8.5.4 Accounting for on-hand inventory levels . . . . . . . . . . 108
8.5.5 Setup costs . . . . . . . . . . . . . . . . . . . . . . . . . . 109
8.6 Limitations of the fluid model . . . . . . . . . . . . . . . . . . . . 109
8.7 Size of the fast-pick area . . . . . . . . . . . . . . . . . . . . . . . 111
8.7.1 How large should the fast-pick area be? . . . . . . . . . . 111
8.7.2 How can the fast-pick area be made larger? . . . . . . . . 113
8.8 Multiple fast-pick areas . . . . . . . . . . . . . . . . . . . . . . . 114
8.9 On the lighter side . . . . . . . . . . . . . . . . . . . . . . . . . . 115
8.10 Summary . . . . . . . . . . . . . . . . . . . . . . . . . . . . . . . 115
8.11 Questions . . . . . . . . . . . . . . . . . . . . . . . . . . . . . . . 117

9 The geometry of slotting 125
9.1 Case orientation and stack level. . . . . . . . . . . . . . . . . . . 125
9.2 Packing algorithms . . . . . . . . . . . . . . . . . . . . . . . . . . 126
9.2.1 Next Fit . . . . . . . . . . . . . . . . . . . . . . . . . . . . 128
9.2.2 First Fit . . . . . . . . . . . . . . . . . . . . . . . . . . . . 129
9.2.3 More on packing algorithms . . . . . . . . . . . . . . . . . 129
9.3 Other issues . . . . . . . . . . . . . . . . . . . . . . . . . . . . . . 130
9.4 Questions . . . . . . . . . . . . . . . . . . . . . . . . . . . . . . . 134

III Order-picking 135

10 Pick-paths 139
10.1 The problem of pick-path optimization. . . . . . . . . . . . . . . 139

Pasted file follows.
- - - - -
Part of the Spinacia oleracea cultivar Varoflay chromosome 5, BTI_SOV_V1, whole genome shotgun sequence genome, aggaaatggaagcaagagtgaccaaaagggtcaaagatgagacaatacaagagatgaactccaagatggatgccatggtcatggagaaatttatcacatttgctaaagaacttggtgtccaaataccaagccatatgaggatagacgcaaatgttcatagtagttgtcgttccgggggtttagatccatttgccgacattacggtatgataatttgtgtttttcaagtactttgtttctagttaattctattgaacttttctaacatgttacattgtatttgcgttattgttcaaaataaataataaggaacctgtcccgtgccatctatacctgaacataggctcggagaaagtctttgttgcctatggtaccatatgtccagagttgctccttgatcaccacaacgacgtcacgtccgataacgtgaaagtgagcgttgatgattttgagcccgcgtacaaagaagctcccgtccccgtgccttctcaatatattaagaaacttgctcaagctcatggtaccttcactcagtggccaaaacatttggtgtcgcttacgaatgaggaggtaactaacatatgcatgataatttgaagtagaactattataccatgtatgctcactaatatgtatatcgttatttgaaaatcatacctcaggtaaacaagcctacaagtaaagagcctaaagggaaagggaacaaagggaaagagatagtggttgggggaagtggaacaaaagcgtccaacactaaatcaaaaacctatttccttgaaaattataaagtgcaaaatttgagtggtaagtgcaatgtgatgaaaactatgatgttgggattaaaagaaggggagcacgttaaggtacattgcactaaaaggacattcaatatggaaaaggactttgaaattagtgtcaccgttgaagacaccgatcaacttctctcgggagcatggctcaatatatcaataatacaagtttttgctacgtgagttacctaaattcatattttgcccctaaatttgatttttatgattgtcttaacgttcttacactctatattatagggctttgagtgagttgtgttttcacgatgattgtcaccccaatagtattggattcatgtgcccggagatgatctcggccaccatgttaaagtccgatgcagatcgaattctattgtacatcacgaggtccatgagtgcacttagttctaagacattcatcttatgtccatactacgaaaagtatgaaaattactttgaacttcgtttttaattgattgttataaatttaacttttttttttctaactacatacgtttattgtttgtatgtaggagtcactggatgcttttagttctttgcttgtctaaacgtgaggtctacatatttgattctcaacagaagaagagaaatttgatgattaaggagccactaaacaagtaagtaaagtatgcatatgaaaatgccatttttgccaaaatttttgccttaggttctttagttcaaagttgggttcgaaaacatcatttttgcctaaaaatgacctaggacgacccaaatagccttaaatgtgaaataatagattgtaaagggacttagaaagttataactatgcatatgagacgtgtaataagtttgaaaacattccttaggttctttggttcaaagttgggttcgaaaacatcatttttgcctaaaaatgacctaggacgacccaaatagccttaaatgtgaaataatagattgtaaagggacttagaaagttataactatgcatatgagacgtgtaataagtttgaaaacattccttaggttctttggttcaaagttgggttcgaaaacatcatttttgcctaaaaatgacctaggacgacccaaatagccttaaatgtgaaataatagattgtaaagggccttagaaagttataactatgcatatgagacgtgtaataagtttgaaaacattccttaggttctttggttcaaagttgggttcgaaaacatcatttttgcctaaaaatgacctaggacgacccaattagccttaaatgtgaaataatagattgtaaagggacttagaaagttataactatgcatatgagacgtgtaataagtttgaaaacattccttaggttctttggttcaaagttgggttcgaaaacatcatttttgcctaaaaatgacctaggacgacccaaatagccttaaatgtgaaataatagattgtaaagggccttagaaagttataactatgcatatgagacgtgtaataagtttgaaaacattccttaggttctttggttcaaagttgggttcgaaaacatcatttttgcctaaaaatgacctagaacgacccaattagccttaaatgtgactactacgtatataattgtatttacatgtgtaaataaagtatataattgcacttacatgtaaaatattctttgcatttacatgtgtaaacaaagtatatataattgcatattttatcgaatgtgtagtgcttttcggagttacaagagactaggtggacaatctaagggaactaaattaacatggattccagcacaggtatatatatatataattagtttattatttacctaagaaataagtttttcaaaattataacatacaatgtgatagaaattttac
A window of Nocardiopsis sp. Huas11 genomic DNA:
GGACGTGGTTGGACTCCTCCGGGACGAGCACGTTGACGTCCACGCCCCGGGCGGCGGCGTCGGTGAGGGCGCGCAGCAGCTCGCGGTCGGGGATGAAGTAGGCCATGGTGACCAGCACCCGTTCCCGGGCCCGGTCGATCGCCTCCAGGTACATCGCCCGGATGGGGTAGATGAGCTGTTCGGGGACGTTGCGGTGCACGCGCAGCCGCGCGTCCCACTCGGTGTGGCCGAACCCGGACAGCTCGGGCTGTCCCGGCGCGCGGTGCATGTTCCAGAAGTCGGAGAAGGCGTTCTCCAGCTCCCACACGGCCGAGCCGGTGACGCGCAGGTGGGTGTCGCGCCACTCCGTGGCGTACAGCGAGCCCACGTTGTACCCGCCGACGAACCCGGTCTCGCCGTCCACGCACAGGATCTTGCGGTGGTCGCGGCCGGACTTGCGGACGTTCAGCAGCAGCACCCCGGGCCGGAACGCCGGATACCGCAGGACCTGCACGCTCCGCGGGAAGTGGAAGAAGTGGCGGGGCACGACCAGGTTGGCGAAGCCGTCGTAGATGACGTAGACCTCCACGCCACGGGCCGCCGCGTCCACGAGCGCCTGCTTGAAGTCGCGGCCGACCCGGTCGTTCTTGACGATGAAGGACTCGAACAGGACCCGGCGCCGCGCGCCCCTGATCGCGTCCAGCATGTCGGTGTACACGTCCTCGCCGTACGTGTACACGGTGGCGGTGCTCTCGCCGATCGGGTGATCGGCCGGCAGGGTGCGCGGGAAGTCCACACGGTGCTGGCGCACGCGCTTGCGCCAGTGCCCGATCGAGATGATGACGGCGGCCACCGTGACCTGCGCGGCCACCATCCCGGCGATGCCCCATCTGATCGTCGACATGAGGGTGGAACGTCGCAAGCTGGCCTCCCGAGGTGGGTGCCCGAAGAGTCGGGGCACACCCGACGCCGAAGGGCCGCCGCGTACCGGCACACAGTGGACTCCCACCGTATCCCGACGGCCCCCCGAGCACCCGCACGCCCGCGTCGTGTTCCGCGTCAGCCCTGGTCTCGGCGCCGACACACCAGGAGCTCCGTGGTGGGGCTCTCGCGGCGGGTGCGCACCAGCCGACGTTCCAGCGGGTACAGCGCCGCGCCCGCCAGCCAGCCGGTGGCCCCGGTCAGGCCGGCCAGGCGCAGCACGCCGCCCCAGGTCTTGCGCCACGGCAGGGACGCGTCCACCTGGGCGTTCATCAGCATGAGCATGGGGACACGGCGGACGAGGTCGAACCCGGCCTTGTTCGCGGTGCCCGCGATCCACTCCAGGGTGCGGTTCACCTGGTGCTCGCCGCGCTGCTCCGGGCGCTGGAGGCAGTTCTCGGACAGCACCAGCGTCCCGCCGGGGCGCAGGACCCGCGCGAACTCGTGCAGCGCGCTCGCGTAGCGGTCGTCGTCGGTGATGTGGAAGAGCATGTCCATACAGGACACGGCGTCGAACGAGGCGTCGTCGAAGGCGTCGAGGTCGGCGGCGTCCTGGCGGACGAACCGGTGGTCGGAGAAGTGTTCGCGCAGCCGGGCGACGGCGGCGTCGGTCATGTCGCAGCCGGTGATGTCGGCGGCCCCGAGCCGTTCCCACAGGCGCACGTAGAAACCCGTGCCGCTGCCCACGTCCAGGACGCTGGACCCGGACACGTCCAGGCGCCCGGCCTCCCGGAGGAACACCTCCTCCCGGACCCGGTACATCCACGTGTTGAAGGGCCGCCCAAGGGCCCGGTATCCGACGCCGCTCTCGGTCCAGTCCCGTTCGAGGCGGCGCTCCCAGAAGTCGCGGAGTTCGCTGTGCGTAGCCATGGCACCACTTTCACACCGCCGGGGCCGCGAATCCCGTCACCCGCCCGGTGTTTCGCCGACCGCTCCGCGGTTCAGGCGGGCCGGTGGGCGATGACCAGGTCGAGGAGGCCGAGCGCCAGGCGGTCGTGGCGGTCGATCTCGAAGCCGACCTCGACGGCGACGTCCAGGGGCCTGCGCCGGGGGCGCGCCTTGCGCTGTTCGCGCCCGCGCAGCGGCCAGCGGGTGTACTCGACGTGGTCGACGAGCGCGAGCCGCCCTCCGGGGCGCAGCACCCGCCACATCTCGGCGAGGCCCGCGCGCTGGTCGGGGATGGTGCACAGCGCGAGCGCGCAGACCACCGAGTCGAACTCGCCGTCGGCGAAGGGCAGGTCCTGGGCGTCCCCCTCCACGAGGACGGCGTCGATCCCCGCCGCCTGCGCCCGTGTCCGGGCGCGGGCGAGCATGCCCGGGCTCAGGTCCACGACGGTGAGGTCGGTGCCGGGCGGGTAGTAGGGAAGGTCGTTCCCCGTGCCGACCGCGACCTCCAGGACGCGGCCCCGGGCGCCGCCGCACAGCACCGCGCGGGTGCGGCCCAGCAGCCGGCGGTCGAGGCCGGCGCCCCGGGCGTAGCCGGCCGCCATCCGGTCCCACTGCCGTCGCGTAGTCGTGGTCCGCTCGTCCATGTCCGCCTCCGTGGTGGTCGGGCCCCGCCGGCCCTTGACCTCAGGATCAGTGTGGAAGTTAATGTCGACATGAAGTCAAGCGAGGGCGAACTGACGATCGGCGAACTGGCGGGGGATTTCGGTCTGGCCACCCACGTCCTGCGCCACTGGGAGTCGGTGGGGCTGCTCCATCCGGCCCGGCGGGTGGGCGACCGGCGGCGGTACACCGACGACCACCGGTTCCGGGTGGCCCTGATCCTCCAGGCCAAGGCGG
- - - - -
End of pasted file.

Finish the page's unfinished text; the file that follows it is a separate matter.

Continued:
10.2 Heuristic methods of generating short pick paths . . . . . . . . . 140
10.2.1 Path outlines . . . . . . . . . . . . . . . . . . . . . . . . . 142
10.2.2 Product placement . . . . . . . . . . . . . . . . . . . . . . 145






10.3 Pick-path optimization . . . . . . . . . . . . . . . . . . . . . . . . 145
10.3.1 How to take advantage of optimization . . . . . . . . . . . 147
10.3.2 How much is optimization worth? . . . . . . . . . . . . 152
10.4 Summary . . . . . . . . . . . . . . . . . . . . . . . . . . . . . . . 153
10.5 Questions . . . . . . . . . . . . . . . . . . . . . . . . . . . . . . . 154

11 Flow and balance: Piece-picking by “bucket brigade” 157
11.1 Self-organization . . . . . . . . . . . . . . . . . . . . . . . . . . . 157
11.2 Order-assembly by bucket brigade . . . . . . . . . . . . . . . . . 158
11.2.1 A model . . . . . . . . . . . . . . . . . . . . . . . . . . . . 158
11.2.2 Improvements that are not . . . . . . . . . . . . . . . . . 162
11.2.3 Some advantages of bucket brigades . . . . . . . . . . . . 164
11.3 Bucket brigades in the warehouse . . . . . . . . . . . . . . . . . 165
11.4 Summary . . . . . . . . . . . . . . . . . . . . . . . . . . . . . . . 168
11.5 Questions . . . . . . . . . . . . . . . . . . . . . . . . . . . . . . . 169

IV Automation 171
12 Carousels, A-frames, and AS/RS 175
12.1 Carousels . . . . . . . . . . . . . . . . . . . . . . . . . . . . . . . 175
12.1.1 Control . . . . . . . . . . . . . . . . . . . . . . . . . . . . 177
12.1.2 Storage . . . . . . . . . . . . . . . . . . . . . . . . . . . . 180
12.1.3 Throughput . . . . . . . . . . . . . . . . . . . . . . . . . . 181
12.2 A-frames . . . . . . . . . . . . . . . . . . . . . . . . . . . . . . . . 182
12.3 In-aisle cranes, AS/RS, and their relatives . . . . . . . . . . . . . 185